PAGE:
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touching $70 and below. let me do a data check, euro-dollar $1.1069. nymex crude cannot find a bit. $41.60 as well. i'm watching the ruble, mexican peso as well. brendan: this is "bloomberg surveillance." i am brendan greeley with tom keene. theelo claure has been at head of sprint for a year now. it has been a great time to be a wireless customer in the u.s. it has been a more difficult time to be a wireless ceo. calls what is happening competition, equity analysts call it a price war. congratulations first on your year. you announced today you are done with contracts. how long until the entire american market is a contract-free zone? all, thanksst of for having me. it has been a fascinating year, a year of many improvements your let's tackle the contract issue.
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i think the american consumer is the great beneficiary from this. pretty much the american consumer will know what they are paying for a phone and what they are paying for a service in an industry that used to be so confusing. bring each reference the to consumers is a must. the big winners in this movement is the american consumers. also, sprints, we decided to get away with contracts. more importantly, we decided to completely change the way consumers get a mobile phone. what we are doing is -- we have done a lot of research. our customers are telling us if we want the latest device always at the latest available -- at the lowest available price. we launched iphone forever, which is the first iteration of this program, which for $22 a month, every time there is a new iphone, you basically drop off your own iphone at any sprint store and pick up a new one. if you wouldlaure, not mind me asking, softbank take, overprint's s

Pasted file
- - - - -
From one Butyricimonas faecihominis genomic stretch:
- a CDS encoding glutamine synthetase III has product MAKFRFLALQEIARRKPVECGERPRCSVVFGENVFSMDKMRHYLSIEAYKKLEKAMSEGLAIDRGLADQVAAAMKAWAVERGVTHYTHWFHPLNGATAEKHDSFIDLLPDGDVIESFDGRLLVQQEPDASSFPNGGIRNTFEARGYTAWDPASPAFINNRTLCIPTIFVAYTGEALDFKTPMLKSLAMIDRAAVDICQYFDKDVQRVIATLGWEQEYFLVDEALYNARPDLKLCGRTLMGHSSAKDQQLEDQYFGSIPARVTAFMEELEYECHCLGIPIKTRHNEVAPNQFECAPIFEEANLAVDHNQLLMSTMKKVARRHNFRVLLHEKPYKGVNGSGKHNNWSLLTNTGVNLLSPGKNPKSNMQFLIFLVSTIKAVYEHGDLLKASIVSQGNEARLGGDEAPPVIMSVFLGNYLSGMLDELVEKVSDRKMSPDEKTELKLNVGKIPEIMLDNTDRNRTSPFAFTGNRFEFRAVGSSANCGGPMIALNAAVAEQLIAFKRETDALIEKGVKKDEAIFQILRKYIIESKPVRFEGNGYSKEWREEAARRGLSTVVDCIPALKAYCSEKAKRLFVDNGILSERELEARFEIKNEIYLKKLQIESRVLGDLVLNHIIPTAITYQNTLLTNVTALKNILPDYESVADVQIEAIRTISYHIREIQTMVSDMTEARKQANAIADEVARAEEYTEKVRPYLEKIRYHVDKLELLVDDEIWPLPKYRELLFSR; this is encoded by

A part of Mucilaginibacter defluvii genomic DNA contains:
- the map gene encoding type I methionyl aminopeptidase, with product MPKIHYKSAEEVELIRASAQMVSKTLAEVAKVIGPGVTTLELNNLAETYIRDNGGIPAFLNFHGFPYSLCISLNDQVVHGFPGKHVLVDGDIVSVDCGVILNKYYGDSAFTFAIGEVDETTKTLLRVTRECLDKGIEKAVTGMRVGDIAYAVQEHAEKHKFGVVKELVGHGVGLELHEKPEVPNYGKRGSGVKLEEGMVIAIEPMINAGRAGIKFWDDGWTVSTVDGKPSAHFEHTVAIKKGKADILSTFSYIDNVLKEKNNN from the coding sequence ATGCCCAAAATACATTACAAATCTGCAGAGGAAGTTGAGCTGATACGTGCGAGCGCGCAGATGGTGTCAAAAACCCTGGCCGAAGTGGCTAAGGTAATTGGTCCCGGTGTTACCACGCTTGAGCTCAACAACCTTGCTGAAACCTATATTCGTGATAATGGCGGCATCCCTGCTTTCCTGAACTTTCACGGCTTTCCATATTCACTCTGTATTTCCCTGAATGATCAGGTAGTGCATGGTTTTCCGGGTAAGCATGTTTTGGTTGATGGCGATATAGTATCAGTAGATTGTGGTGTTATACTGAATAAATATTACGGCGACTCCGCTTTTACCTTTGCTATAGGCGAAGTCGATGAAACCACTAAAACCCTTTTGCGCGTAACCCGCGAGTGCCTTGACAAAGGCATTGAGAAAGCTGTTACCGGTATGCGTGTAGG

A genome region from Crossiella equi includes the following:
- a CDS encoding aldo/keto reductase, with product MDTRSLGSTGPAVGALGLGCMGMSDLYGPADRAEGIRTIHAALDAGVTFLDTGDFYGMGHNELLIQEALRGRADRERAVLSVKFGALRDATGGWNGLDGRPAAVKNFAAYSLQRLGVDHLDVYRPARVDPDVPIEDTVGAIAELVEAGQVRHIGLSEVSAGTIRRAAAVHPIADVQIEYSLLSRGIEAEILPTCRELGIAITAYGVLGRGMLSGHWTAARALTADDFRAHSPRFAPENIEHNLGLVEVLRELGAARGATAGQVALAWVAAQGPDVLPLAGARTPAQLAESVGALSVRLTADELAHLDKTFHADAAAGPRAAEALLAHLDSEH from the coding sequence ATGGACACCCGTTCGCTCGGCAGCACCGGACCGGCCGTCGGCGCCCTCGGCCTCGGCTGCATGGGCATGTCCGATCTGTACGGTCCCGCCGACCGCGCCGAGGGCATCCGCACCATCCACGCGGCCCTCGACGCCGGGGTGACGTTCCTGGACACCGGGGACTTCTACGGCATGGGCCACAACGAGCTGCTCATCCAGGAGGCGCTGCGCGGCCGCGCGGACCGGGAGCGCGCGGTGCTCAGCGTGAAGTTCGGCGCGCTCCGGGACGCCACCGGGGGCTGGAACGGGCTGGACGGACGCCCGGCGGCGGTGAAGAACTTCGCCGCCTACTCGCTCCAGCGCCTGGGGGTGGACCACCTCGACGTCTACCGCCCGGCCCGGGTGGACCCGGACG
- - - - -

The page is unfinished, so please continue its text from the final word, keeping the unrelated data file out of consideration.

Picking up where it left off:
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80% now. you came in with a softbank investment. what is the plan for your spectrum? iscelo: well, the spectrum we're going to utilize 100% of our spectrum. last earnings call, we basically made -- basically laid out a plan, and basically we are going to once and for all be able to use an entire spectrum, which i think will be the competitive advantage in the next two years. we have been very public, we are in the midst of continuing to build of our network, and we said in the next two years, sprint will be number one or number two and everything will market. brendan: you talk about the advantage of transparency for the consumer. one thing the transverse he does is bring down average revenue per user. t-mobile is down there at $48 a month, you are at $55. how much farther down the rabbit hole can you follow them? marcelo: we haven't. the way you measure is not
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average revenue per user, it is average billion per user. you have to take into consideration how much it costs for the phone and how much the customer is paying you for service. when you add them both together, you realize that after you have sprint for one year, it actually increases from a customer's perspective. we are not lowering prices. what is happening is transparency to the customer. brendan: can you compete with $25?ile with your arpu at marcelo: if you look at the turn trajectory, we were at 2.3, now we are 1.56. 1.56 makes it the lowest turn and sprint's 19-year history in the mobile business. customers are loving our programs. they are staying for it we have one of the highest drops in the history of telecom in the u.s. in such a short period of time.
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the way we will compete us by launching different services like iphone forever. vonnie: all right, but in the larger scheme of things, is there some kind of deal in the works? why would softbank again increase its stake? it was below 85%. marcelo: that is their prerogative, but if they believe sprint stock is highly undervalued, they will continue to invest in sprint. they will continue to provide us the support they have been providing. massiven the verge of a spring turnaround, and we feel very good about our prospects, we feel very good about the huge are, and that is why softbank continues to invest in sprint. claure, ceo,elo seller rating his year anniversary at the helm of sprint. thank you so much for joining us from kansas. our twitter question of the day, we looked at the news flow on walmart and amazon. who treat their employees better -- amazon or walmart?